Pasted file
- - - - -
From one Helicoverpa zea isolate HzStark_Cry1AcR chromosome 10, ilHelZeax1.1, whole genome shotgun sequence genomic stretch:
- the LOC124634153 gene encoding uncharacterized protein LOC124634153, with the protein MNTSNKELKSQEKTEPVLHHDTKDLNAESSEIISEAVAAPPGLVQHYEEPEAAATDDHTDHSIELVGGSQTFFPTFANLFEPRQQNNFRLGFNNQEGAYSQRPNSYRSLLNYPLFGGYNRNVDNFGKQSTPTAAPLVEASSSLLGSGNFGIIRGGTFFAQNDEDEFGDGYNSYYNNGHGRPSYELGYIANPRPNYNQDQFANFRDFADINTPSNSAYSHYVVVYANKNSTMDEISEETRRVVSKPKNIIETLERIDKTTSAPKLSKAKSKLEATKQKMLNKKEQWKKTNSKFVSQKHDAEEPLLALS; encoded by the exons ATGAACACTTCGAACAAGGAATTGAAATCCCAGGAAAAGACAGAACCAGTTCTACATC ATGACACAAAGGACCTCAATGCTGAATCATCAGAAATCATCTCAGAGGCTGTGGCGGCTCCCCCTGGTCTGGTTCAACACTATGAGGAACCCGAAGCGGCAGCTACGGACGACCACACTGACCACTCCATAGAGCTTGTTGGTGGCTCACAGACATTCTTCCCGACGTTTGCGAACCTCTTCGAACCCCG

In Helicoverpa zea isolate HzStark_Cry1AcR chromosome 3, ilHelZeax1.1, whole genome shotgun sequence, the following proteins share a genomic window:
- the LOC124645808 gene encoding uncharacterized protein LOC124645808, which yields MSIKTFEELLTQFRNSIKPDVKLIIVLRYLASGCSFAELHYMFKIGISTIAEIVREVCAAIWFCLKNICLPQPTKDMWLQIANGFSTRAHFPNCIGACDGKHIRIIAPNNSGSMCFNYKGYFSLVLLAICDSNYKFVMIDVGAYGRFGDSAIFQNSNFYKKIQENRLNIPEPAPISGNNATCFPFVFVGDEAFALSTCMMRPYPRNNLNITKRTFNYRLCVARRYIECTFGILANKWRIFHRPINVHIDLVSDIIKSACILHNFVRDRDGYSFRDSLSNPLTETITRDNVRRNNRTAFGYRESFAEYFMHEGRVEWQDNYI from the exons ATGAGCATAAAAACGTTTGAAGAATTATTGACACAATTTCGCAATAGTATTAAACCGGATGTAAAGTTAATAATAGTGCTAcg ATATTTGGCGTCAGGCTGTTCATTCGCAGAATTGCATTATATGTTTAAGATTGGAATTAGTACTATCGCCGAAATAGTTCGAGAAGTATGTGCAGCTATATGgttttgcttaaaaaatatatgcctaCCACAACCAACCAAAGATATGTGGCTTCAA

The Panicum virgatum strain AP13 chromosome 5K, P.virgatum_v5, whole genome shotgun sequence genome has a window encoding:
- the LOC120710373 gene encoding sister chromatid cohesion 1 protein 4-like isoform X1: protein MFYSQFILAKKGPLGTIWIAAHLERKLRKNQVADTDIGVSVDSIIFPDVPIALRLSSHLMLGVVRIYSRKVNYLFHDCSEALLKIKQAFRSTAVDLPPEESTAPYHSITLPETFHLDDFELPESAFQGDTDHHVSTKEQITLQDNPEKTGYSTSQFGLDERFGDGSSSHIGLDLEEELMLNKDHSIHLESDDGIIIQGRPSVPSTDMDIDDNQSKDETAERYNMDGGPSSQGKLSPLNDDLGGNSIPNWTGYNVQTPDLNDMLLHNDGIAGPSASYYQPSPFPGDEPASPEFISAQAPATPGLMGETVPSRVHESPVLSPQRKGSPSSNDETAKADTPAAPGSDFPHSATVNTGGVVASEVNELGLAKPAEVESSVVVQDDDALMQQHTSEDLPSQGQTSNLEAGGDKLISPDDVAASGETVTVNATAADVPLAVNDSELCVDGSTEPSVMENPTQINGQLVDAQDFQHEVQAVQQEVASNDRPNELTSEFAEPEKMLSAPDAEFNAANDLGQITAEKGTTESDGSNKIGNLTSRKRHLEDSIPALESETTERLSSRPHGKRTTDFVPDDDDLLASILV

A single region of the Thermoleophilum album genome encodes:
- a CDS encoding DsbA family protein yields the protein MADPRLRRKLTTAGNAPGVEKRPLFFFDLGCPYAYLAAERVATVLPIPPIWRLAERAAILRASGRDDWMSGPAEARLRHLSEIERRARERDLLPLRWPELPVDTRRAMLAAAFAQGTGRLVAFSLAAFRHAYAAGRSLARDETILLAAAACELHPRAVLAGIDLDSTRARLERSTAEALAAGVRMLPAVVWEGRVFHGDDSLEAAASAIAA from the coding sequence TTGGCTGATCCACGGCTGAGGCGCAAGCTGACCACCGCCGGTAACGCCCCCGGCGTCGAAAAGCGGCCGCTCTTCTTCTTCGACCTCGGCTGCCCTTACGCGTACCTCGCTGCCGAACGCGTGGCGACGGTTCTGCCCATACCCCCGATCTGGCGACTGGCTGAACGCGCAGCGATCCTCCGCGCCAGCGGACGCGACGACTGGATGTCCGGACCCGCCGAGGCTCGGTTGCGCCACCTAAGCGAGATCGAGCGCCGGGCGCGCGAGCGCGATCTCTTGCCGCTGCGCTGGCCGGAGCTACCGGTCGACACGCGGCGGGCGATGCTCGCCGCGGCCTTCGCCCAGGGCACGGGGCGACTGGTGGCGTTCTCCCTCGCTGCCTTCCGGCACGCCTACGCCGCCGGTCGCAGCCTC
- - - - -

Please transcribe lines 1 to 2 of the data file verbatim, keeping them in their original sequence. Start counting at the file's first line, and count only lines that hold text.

From one Helicoverpa zea isolate HzStark_Cry1AcR chromosome 10, ilHelZeax1.1, whole genome shotgun sequence genomic stretch:
- the LOC124634153 gene encoding uncharacterized protein LOC124634153, with the protein MNTSNKELKSQEKTEPVLHHDTKDLNAESSEIISEAVAAPPGLVQHYEEPEAAATDDHTDHSIELVGGSQTFFPTFANLFEPRQQNNFRLGFNNQEGAYSQRPNSYRSLLNYPLFGGYNRNVDNFGKQSTPTAAPLVEASSSLLGSGNFGIIRGGTFFAQNDEDEFGDGYNSYYNNGHGRPSYELGYIANPRPNYNQDQFANFRDFADINTPSNSAYSHYVVVYANKNSTMDEISEETRRVVSKPKNIIETLERIDKTTSAPKLSKAKSKLEATKQKMLNKKEQWKKTNSKFVSQKHDAEEPLLALS; encoded by the exons ATGAACACTTCGAACAAGGAATTGAAATCCCAGGAAAAGACAGAACCAGTTCTACATC ATGACACAAAGGACCTCAATGCTGAATCATCAGAAATCATCTCAGAGGCTGTGGCGGCTCCCCCTGGTCTGGTTCAACACTATGAGGAACCCGAAGCGGCAGCTACGGACGACCACACTGACCACTCCATAGAGCTTGTTGGTGGCTCACAGACATTCTTCCCGACGTTTGCGAACCTCTTCGAACCCCG